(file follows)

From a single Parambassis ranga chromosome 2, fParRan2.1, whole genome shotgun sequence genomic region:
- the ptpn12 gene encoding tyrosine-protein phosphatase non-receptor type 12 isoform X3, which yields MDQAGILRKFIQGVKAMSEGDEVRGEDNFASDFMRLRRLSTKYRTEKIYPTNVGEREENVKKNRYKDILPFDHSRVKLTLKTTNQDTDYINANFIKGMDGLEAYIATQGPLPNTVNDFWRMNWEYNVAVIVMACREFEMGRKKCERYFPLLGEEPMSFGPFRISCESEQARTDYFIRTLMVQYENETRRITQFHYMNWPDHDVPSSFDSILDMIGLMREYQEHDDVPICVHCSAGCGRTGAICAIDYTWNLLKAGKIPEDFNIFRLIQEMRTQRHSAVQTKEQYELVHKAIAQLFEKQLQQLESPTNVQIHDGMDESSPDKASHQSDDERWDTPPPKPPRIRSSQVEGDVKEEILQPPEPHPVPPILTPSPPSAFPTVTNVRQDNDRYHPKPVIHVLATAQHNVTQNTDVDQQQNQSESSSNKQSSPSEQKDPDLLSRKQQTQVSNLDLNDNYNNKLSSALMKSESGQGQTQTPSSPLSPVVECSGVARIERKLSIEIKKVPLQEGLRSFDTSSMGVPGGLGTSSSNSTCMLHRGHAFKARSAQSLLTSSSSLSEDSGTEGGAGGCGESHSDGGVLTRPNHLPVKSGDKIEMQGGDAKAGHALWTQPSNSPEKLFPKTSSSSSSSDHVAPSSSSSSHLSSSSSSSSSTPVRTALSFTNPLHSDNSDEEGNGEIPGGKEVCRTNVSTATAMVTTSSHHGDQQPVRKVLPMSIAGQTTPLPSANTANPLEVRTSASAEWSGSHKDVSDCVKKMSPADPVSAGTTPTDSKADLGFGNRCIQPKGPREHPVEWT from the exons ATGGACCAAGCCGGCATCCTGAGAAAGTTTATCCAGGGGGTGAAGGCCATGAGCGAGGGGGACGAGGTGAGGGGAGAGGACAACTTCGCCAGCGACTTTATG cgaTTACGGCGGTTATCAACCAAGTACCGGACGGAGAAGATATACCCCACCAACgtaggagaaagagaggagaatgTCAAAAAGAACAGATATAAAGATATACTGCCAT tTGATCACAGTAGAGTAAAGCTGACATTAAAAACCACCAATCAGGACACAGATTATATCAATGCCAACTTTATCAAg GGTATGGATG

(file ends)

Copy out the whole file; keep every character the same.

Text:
From a single Parambassis ranga chromosome 2, fParRan2.1, whole genome shotgun sequence genomic region:
- the ptpn12 gene encoding tyrosine-protein phosphatase non-receptor type 12 isoform X3, which yields MDQAGILRKFIQGVKAMSEGDEVRGEDNFASDFMRLRRLSTKYRTEKIYPTNVGEREENVKKNRYKDILPFDHSRVKLTLKTTNQDTDYINANFIKGMDGLEAYIATQGPLPNTVNDFWRMNWEYNVAVIVMACREFEMGRKKCERYFPLLGEEPMSFGPFRISCESEQARTDYFIRTLMVQYENETRRITQFHYMNWPDHDVPSSFDSILDMIGLMREYQEHDDVPICVHCSAGCGRTGAICAIDYTWNLLKAGKIPEDFNIFRLIQEMRTQRHSAVQTKEQYELVHKAIAQLFEKQLQQLESPTNVQIHDGMDESSPDKASHQSDDERWDTPPPKPPRIRSSQVEGDVKEEILQPPEPHPVPPILTPSPPSAFPTVTNVRQDNDRYHPKPVIHVLATAQHNVTQNTDVDQQQNQSESSSNKQSSPSEQKDPDLLSRKQQTQVSNLDLNDNYNNKLSSALMKSESGQGQTQTPSSPLSPVVECSGVARIERKLSIEIKKVPLQEGLRSFDTSSMGVPGGLGTSSSNSTCMLHRGHAFKARSAQSLLTSSSSLSEDSGTEGGAGGCGESHSDGGVLTRPNHLPVKSGDKIEMQGGDAKAGHALWTQPSNSPEKLFPKTSSSSSSSDHVAPSSSSSSHLSSSSSSSSSTPVRTALSFTNPLHSDNSDEEGNGEIPGGKEVCRTNVSTATAMVTTSSHHGDQQPVRKVLPMSIAGQTTPLPSANTANPLEVRTSASAEWSGSHKDVSDCVKKMSPADPVSAGTTPTDSKADLGFGNRCIQPKGPREHPVEWT from the exons ATGGACCAAGCCGGCATCCTGAGAAAGTTTATCCAGGGGGTGAAGGCCATGAGCGAGGGGGACGAGGTGAGGGGAGAGGACAACTTCGCCAGCGACTTTATG cgaTTACGGCGGTTATCAACCAAGTACCGGACGGAGAAGATATACCCCACCAACgtaggagaaagagaggagaatgTCAAAAAGAACAGATATAAAGATATACTGCCAT tTGATCACAGTAGAGTAAAGCTGACATTAAAAACCACCAATCAGGACACAGATTATATCAATGCCAACTTTATCAAg GGTATGGATG